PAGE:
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Apart from the Court’s decision about whether it can decide anything until the law goes into effect, its attention focuses on two matters. The primary issue is the individual mandate, whether it violates the constitution to demand, as Obamacare does, that individuals purchase healthcare insurance. The second issue is the Medicaid expansion, whether the law exceeds the limits of federal authority to demand, as Obamacare does, that states provide a certain level of healthcare insurance coverage for all those that have incomes up to 133% of the federal poverty line.
Those who claim to have an insight into the legal principles and the justices involved point to a muddle. The Court, they argue, will neither throw out the entire law nor pass on all of it. Rather, they will strike down certain aspects, demand modifications elsewhere, and accept whole still other parts of it. Such a mixed decision cannot help but create ambiguity for the investors and businesspeople, who then would have to draw out the implications. If, for instance, the Court strikes down the individual mandate, but allows the rest of the law to proceed, health insurers would find themselves in a terrible bind. The law would still require them to provide a stipulated level of coverage for all comers, regardless of preexisting conditions, but it would deny them the financial resources to comply that millions of new customers would have provided. Investors and businesspeople not only would have to plan around the inevitable profits squeeze and premium hikes but they would also have to look ahead to what might replace such an untenable situation, perhaps such as calling for government subsidies of various kinds and, even, ultimately a publically run insurer.
Even if the experts are wrong and the Court simply accepts or rejects the law overall, uncertainty would persist, because if the law were to stand, it would still demand clarification on a raft of its provisions, regulatory decisions, rule-making, and negotiations between the states and the federal authorities. This would take some time. Such clarification, after all, is far from complete two years after the president signed it. Neither would it relieve uncertainty if the Court were to strike down the entire law. The debate surrounding this contentious piece of legislation has made it evident that the country could never return to preexisting arrangements. Republicans, Democrats, those on the left and those on the right, all seem to acknowledge that the end of Obamacare would require a new set of rules. Until these are worked out, business and investment planning would have little to go on.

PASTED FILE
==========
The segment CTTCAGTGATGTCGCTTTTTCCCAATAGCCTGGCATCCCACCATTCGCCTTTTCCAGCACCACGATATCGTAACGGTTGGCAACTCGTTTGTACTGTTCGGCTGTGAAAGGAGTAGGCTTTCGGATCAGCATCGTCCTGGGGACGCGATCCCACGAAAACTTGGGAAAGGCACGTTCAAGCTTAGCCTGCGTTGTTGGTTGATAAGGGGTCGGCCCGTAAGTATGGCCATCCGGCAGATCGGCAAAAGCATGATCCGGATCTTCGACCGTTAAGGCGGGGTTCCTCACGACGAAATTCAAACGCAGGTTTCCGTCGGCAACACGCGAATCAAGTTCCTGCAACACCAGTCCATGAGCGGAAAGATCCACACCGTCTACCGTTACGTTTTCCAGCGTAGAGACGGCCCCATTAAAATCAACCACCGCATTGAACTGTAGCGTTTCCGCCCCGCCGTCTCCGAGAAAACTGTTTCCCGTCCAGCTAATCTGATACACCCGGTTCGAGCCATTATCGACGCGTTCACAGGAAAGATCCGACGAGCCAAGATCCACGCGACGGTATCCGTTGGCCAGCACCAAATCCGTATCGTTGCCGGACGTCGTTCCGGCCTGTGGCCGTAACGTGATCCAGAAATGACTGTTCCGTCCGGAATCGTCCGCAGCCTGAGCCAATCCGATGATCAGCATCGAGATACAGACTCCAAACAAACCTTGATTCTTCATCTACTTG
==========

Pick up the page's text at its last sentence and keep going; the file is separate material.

This continuing ambiguity, regardless of the Court’s decision, will leave the economy and the investment climate much as it has been for the past two-plus years, at least in this regard. Managers will still have an impossible time estimating the expense of future health care to their firms and, hence, the true cost of any new hire, much less the cost of ambitious expansion plans. The jobs market might improve (and likely will), but such huge uncertainties will continue to hold back the pace of hiring, certainly compared with historical precedents. To the extent that the uncertainty holds back general expansion plans, it will also impose a drag on new capital spending and keep the spending that does occur oriented away from general expansion and toward labor substitution, where it helps managers sidestep the uncertainties surrounding healthcare costs. What the Supreme Court decides in this matter is undeniably important. The announcement, no doubt, will have a powerful psychological effect on markets. But on a practical level and over the intermediate term, it will have less effect than it might seem at first.
The opinions in the preceding commentary are as of the date of publication and subject to change based on subsequent developments and may not reflect the views of the firm as a whole. This material is not intended to be legal or tax advice and is not to be relied upon as a forecast, or research or investment advice regarding a particular investment or the markets in general, nor is it intended to predict or depict performance of any investment. Investors should not assume that investments in the securities and/or sectors described were or will be profitable. This document is prepared based on information Lord Abbett deems reliable; however, Lord Abbett does not warrant the accuracy or completeness of the information. Investors should consult with a financial advisor prior to making an investment decision.
Investors should carefully consider the investment objectives, risks, charges, and expenses of the Lord Abbett funds. This and other important information is contained in each fund’s summary prospectus and/or prospectus. To obtain a prospectus or summary prospectus on any Lord Abbett mutual fund, contact your investment professional or Lord Abbett Distributor LLC at 888-522-2388 or visit us at www.lordabbett.com. Read the prospectus carefully before you invest.